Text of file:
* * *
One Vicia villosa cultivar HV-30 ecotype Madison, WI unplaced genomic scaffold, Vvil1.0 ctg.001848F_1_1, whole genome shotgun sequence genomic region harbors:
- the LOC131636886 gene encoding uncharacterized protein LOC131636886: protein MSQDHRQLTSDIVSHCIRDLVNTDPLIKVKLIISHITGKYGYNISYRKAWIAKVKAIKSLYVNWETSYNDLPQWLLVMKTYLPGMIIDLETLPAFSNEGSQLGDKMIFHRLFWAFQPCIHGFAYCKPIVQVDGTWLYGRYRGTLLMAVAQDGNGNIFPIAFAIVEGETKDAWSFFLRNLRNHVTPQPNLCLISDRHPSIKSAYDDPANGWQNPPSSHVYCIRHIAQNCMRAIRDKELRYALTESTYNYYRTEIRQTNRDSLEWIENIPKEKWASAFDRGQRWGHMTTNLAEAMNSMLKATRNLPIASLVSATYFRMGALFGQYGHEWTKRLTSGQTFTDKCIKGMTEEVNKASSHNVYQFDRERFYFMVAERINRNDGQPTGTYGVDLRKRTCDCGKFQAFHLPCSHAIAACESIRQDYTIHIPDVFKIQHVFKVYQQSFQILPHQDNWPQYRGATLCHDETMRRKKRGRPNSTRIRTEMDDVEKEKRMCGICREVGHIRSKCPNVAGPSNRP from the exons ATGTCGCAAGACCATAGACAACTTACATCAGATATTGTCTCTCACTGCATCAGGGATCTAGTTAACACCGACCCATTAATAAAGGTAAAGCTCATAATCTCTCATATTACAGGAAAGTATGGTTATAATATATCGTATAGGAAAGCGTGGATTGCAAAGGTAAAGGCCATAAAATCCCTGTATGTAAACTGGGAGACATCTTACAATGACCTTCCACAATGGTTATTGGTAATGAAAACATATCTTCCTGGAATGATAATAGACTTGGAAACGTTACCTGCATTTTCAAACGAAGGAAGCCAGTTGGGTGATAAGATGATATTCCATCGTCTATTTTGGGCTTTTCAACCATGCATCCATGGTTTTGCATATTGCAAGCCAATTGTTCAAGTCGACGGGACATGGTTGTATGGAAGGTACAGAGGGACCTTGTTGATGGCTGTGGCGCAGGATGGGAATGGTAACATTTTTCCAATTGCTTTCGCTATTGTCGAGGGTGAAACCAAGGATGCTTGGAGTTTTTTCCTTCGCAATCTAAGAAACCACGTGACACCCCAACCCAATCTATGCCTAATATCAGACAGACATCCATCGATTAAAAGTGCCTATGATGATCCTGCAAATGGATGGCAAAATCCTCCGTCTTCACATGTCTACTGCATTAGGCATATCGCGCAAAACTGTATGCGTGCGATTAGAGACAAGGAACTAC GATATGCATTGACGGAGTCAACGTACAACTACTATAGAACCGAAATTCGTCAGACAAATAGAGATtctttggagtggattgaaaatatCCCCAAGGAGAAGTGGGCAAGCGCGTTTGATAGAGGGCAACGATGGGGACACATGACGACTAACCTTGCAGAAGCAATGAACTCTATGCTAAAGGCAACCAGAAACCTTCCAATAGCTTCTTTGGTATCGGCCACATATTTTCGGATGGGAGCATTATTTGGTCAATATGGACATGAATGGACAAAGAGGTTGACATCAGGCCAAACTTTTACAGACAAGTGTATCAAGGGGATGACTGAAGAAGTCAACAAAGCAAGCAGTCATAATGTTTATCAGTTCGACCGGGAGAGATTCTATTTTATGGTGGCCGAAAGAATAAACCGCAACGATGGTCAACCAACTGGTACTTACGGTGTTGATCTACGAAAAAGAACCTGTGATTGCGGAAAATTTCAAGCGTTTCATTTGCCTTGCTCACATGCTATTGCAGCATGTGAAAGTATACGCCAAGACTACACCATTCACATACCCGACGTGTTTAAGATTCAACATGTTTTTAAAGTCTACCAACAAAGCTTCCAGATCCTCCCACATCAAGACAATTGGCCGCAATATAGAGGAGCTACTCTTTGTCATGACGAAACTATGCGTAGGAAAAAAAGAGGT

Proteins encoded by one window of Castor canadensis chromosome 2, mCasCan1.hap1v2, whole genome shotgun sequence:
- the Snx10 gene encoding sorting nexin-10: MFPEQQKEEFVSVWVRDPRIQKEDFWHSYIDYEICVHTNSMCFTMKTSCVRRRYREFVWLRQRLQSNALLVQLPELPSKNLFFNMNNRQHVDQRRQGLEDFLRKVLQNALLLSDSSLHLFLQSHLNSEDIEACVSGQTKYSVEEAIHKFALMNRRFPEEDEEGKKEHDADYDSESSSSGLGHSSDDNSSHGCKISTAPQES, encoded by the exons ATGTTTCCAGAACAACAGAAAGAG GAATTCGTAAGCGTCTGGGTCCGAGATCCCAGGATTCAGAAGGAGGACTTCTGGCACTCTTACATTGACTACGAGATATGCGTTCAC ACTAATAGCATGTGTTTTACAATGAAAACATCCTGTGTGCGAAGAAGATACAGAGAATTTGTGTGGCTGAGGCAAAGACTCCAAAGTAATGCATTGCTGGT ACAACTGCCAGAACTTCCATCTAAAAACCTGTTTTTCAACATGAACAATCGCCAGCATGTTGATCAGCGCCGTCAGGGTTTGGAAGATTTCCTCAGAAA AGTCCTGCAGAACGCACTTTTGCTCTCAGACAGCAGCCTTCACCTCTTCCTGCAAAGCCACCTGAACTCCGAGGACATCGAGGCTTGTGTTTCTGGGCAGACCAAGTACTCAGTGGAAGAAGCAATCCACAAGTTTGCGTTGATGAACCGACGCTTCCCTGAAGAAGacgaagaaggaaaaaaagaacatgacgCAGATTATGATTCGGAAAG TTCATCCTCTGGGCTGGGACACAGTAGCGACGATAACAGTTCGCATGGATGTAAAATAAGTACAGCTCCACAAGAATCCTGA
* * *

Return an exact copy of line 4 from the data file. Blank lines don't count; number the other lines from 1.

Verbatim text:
- the Snx10 gene encoding sorting nexin-10: MFPEQQKEEFVSVWVRDPRIQKEDFWHSYIDYEICVHTNSMCFTMKTSCVRRRYREFVWLRQRLQSNALLVQLPELPSKNLFFNMNNRQHVDQRRQGLEDFLRKVLQNALLLSDSSLHLFLQSHLNSEDIEACVSGQTKYSVEEAIHKFALMNRRFPEEDEEGKKEHDADYDSESSSSGLGHSSDDNSSHGCKISTAPQES, encoded by the exons ATGTTTCCAGAACAACAGAAAGAG GAATTCGTAAGCGTCTGGGTCCGAGATCCCAGGATTCAGAAGGAGGACTTCTGGCACTCTTACATTGACTACGAGATATGCGTTCAC ACTAATAGCATGTGTTTTACAATGAAAACATCCTGTGTGCGAAGAAGATACAGAGAATTTGTGTGGCTGAGGCAAAGACTCCAAAGTAATGCATTGCTGGT ACAACTGCCAGAACTTCCATCTAAAAACCTGTTTTTCAACATGAACAATCGCCAGCATGTTGATCAGCGCCGTCAGGGTTTGGAAGATTTCCTCAGAAA AGTCCTGCAGAACGCACTTTTGCTCTCAGACAGCAGCCTTCACCTCTTCCTGCAAAGCCACCTGAACTCCGAGGACATCGAGGCTTGTGTTTCTGGGCAGACCAAGTACTCAGTGGAAGAAGCAATCCACAAGTTTGCGTTGATGAACCGACGCTTCCCTGAAGAAGacgaagaaggaaaaaaagaacatgacgCAGATTATGATTCGGAAAG TTCATCCTCTGGGCTGGGACACAGTAGCGACGATAACAGTTCGCATGGATGTAAAATAAGTACAGCTCCACAAGAATCCTGA